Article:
Sunday, December 15, 2019

Bonnie’s Bridge

Posted by Stu On June - 26 - 2007

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Imagine having this on the side of your house. Located between 2 houses in Cherry Hill is a Revolution-era foot bridge, named Bonnie’s Bridge. It’s a stop along the Cooper River Historic Trail. The bridge is obviously on private property. It’s a quaint little spot, but other than it being on the national register of historic places, I haven’t found any information about it.

Popularity: 7% [?]

The Matlack Grave

Posted by Stu On March - 21 - 2006

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I found this while out geocaching in Marlton & Cherry Hill. This is yet another lone gravestone that appears to be out of place. I was warned to be careful with this one because either side of it is private property. This turned out to be quite true; the grave is in between 2 houses. The only way to approach it is from its front, which I think most people would do anyway.

The small fenced off area between 2 houses.

The grave is of the Matlack family, particularly William, Mary, and their son Richard. One line on the grave says servants and slaves are also interred with them. I had to reread the slave part a few times…then it sunk in just how old the stone is. William died in 1738. Not much else is in the small gated area – just a plaque in the ground, a pile of stones to the side of the headstone, and unfortunately some trash.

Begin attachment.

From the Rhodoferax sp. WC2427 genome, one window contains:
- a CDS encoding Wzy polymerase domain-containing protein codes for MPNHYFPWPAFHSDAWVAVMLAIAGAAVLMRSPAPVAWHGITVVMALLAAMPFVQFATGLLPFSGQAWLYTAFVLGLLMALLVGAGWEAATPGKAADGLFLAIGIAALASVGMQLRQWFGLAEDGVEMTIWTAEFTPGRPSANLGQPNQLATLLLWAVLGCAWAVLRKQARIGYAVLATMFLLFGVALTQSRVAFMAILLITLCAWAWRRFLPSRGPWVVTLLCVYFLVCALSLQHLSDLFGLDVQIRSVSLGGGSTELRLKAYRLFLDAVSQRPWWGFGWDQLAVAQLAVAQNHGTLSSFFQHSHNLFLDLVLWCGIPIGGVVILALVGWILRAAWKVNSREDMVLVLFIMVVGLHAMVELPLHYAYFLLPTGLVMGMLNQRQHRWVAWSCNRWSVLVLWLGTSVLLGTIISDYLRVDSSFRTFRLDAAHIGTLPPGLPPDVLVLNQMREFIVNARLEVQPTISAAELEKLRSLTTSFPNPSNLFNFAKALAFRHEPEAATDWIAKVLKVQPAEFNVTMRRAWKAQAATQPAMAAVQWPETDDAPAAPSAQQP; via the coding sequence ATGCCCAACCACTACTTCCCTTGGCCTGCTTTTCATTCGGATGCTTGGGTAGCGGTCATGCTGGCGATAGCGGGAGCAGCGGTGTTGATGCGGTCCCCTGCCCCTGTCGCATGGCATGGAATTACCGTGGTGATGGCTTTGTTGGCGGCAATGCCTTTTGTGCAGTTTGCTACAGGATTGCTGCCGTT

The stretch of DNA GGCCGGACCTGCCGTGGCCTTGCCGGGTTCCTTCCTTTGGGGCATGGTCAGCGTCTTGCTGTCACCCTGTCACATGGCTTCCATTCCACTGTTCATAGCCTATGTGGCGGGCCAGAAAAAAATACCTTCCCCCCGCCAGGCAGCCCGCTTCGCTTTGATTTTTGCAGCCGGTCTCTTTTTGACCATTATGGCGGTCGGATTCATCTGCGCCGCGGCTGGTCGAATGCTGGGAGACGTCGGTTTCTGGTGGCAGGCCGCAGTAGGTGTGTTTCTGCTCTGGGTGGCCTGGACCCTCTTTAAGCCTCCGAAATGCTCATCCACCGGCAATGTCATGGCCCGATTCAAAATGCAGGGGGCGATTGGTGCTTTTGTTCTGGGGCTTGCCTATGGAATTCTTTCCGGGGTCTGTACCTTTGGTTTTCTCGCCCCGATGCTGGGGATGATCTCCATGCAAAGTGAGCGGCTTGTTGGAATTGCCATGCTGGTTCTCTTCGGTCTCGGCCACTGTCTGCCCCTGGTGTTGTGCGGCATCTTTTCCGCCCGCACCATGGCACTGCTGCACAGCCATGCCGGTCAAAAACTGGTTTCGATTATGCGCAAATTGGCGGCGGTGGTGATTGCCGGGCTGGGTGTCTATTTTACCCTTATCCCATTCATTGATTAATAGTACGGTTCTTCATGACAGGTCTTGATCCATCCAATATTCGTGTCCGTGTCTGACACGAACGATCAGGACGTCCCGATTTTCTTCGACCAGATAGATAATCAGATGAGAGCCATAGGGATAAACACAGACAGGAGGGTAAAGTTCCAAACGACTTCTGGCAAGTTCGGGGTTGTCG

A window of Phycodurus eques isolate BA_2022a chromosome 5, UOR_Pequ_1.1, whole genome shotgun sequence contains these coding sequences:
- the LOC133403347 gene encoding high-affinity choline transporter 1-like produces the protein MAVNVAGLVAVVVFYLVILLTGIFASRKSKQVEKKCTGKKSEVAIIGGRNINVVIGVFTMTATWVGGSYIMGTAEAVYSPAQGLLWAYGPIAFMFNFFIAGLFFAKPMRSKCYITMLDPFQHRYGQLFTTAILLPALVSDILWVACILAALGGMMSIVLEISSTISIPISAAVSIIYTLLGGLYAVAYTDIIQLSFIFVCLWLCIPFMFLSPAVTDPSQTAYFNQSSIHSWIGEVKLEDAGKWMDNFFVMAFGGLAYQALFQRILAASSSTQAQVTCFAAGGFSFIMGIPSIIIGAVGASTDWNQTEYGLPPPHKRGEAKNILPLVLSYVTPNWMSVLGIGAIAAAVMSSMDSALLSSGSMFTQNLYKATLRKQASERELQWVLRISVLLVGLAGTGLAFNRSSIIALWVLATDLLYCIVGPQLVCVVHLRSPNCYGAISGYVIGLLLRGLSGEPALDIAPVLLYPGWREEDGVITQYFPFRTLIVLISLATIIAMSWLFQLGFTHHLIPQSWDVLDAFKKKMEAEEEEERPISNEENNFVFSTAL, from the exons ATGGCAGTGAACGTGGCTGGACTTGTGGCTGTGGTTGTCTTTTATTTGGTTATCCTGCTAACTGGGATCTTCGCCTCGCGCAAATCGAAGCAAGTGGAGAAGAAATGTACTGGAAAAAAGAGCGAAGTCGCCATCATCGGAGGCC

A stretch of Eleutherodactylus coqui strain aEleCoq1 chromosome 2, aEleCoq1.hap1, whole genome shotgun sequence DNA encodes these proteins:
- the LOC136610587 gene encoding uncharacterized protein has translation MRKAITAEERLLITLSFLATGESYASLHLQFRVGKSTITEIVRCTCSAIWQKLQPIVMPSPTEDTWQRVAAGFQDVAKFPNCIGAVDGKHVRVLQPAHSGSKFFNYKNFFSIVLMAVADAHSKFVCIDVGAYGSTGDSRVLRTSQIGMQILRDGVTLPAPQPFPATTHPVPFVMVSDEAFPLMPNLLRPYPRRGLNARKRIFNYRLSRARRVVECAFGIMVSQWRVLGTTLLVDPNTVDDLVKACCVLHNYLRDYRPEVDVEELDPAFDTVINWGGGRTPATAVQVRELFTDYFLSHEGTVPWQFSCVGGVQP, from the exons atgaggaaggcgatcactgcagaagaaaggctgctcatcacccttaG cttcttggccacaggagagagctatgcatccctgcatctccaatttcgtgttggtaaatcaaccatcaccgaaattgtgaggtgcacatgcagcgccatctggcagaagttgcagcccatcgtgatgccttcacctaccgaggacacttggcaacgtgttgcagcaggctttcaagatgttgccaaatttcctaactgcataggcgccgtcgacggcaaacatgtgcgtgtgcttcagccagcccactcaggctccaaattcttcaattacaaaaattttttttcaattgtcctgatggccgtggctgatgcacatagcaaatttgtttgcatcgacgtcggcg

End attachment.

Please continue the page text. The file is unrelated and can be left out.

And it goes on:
Popularity: 7% [?]

Scarborough Covered Bridge

Posted by Stu On May - 20 - 2005

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One of only two covered bridges left in NJ, Scarborough is tiny as far as covered bridges go; it’s only 55′ long. Depending on who you talk to, this bridge isn’t even considered a “true” covered bridge since it was only built in 1959.

Popularity: 8% [?]

Hadrosaurus Discovery Site

Posted by Stu On May - 20 - 2005

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This tiny historically significant area can be found tucked away in Haddonfield, at the dead end of a tiny road. Across from this area was a farm in 1858, when William P. Foulke unearthed the first ever near-complete dinosaur skeleton. The beast was named Hadrosaurus foulkii, after both its town and discoverer.
All that marks the place now is a single monument, along with a small booth with pamphlets so visitors can log their visits. A bench next to the stone has many toy dinosaurs on it, which is probably the only reason I’ve included this place on the site.
…no, scratch that. The only reason I’m including the place is because Earl is on the bench.

Popularity: 6% [?]

Fireside Village

Posted by Stu On February - 20 - 2005

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Along Rt. 30 you can find the Fireside Steakhouse, which is now closed and for sale. Behind the building is an odd little village….almost looked like a Midgetville. The small town is called Fireside Village, and it has just about everything: its own chapel, a general store, a fire truck, and even its own doctor. Some of the displays have mannequins.
I don’t know what to say about the place. It looks like it was set up as a kiddie attraction (there’s not much else it could have been)…..but why behind a steakhouse? Didn’t help business very much, evidently.

Popularity: 11% [?]

Circus Drive-In

Posted by Stu On August - 20 - 2003

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From the roadside, the place looks rather boring…..just an old movie screen. But once we started walking around, I realized it was pretty interesting….the driveways are still there (in some form), as are most of the speaker hook-ups. Plus you don’t truly appreciate the size of the screen until you’re standing underneath it.

Popularity: 7% [?]

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